Medicinal pot grower's case goes to jury

January 29, 2003

By Josh Richman , Oakland Tribune,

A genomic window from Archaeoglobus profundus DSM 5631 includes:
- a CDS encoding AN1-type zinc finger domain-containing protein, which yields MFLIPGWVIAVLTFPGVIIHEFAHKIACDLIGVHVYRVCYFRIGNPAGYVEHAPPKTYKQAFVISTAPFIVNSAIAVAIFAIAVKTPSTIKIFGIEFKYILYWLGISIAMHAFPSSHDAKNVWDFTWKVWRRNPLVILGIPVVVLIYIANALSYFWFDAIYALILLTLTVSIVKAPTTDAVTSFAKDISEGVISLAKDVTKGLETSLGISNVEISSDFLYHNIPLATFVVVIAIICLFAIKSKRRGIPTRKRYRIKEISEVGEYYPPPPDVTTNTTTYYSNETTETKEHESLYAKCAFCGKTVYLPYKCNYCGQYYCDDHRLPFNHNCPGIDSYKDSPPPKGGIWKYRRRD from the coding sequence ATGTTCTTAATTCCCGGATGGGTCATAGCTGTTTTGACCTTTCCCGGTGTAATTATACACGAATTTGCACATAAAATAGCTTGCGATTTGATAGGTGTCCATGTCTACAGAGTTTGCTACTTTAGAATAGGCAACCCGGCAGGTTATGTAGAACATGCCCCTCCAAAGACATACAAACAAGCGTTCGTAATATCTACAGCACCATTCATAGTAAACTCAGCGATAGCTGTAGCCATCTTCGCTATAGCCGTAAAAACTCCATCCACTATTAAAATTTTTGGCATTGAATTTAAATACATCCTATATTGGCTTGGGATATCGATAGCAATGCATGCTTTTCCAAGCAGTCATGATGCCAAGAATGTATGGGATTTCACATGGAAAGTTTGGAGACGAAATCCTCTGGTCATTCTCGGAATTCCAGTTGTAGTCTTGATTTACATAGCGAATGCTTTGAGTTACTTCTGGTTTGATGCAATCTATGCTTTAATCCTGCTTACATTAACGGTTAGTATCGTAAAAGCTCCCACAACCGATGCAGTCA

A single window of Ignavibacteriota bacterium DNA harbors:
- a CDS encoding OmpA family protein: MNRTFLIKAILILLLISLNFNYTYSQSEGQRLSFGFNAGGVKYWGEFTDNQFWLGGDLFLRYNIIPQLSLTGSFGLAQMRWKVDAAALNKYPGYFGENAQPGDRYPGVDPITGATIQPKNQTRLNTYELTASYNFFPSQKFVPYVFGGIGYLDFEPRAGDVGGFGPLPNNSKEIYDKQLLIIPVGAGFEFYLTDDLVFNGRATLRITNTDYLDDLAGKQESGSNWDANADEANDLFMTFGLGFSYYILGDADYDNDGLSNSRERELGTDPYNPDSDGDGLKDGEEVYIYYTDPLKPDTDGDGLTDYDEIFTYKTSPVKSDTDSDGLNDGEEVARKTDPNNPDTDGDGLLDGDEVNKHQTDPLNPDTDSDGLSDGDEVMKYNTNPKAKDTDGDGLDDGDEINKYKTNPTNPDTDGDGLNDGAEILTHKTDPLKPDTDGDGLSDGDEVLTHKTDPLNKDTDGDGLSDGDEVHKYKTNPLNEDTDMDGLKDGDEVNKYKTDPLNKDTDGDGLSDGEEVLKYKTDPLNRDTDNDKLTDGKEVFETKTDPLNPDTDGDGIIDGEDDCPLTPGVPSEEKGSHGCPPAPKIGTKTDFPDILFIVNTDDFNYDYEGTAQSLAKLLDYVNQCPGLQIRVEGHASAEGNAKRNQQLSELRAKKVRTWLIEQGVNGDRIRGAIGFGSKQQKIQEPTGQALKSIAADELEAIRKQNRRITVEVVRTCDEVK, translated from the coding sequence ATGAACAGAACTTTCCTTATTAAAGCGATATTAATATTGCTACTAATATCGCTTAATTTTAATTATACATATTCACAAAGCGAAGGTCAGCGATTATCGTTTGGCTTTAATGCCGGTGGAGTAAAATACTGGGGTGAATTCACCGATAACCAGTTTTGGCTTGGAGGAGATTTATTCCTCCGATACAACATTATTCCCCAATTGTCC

SAN FRANCISCO -- A lawyer for pro-marijuana author and activist Ed Rosenthal of Oakland closed his case Thursday by implying jurors should base their decision on conscience, not federal law. 'Send a message about what you expect and demand from the U.S. government when they prosecute a case like this,' said attorney Robert Eye. But Assistant U.S. Attorney George Bevan and U.S. District Judge Charles Breyer reminded jurors they have vowed to put their feelings aside to judge the facts and follow the law. Breyer, citing one of Eye's pleas, told jurors, 'You cannot substitute your sense of justice, whatever that means, for your sense of duty.' This verbal battle over jury nullification -- voting conscience instead of law -- capped a five-day trial that might have raised more questions than it answered for jurors. Rosenthal's lawyers were barred from introducing any testimony or evidence to show that the renowned authority on marijuana cultivation was working under California's medical marijuana law and Oakland's ordinances when he grew marijuana in a Mandela Parkway building. That is because regardless of state and local laws, federal law still prohibits any and all marijuana cultivation, possession and use. And that, in turn, is why the Drug Enforcement Administration raided Rosenthal's home, his grow operation, the Harm Reduction Center medical marijuana club in San Francisco and other sites Feb. 12, 2002. If convicted, Rosenthal, 58, faces at least 10 years and as much as life in federal prison. The jury starts deliberating today. It is unlikely the jury's eight women and four men all would choose to nullify and unanimously acquit Rosenthal, so the defense clearly hopes for a hung jury. If jurors are hopelessly deadlocked, Breyer can declare a mistrial, letting Bevan try the case again with a new jury. Rosenthal's attorneys called only two witnesses. One was Alameda County Supervisor Nate Miley, who testified he visited Rosenthal's operation in 1999 while he was an Oakland City Council member.But when defense attorney William Simpich asked questions hinting at the marijuana's medical purpose, Breyer took over the questioning of Miley. The other witness was Dan Walters, a gardening expert who testified about differences between rooted plants and non-rooted cuttings. Bevan and Rosenthal's lawyers disagree about how many plants were seized, a number that the jury must help decide and that would affect Rosenthal's sentence. Outside the courthouse early Thursday, two men handed out cards that on one side read, 'Jurors Have The Power,' and on the others side urged jurors to acquit if they feel a law is unjust, even if a judge says otherwise. The men would not say if they were handing out the cards for a specific case. But closer to the courthouse doors, seven protesters stood with tape over their mouths and placards pinned to their clothes depicting a marijuana leaf over a red cross, with the words '20 years is not compassion.' Rosenthal's trial has mobilized critics as well as allies. A videotape sent anonymously to ANG Newspapers from Orlando, Fla., contained a clip from an anti-drug documentary of unknown origin, showing Rosenthal -- evidently years ago -- talking to a crowd in a church. 'With all the talk about medical marijuana, I have to tell you that I also use marijuana medically. I have a latent glaucoma, which has never been diagnosed,' he says, drawing laughter. 'The reason why it has never been diagnosed is because I've been treating it.' An unseen narrator says, 'Rosenthal's joking attitude shows the blatant false pretenses of the medical use campaign.' Then Rosenthal again: 'I have to be honest, there is another reason why I do use marijuana, ... and that is because I like to get high.' Simpich called the tape a 'Mickey Mouse' effort to smear Rosenthal and hardly startling. 'He's been a strident pro-marijuana advocate his entire life.' Contact Josh Richman at jrichman@angnewspapers.com .

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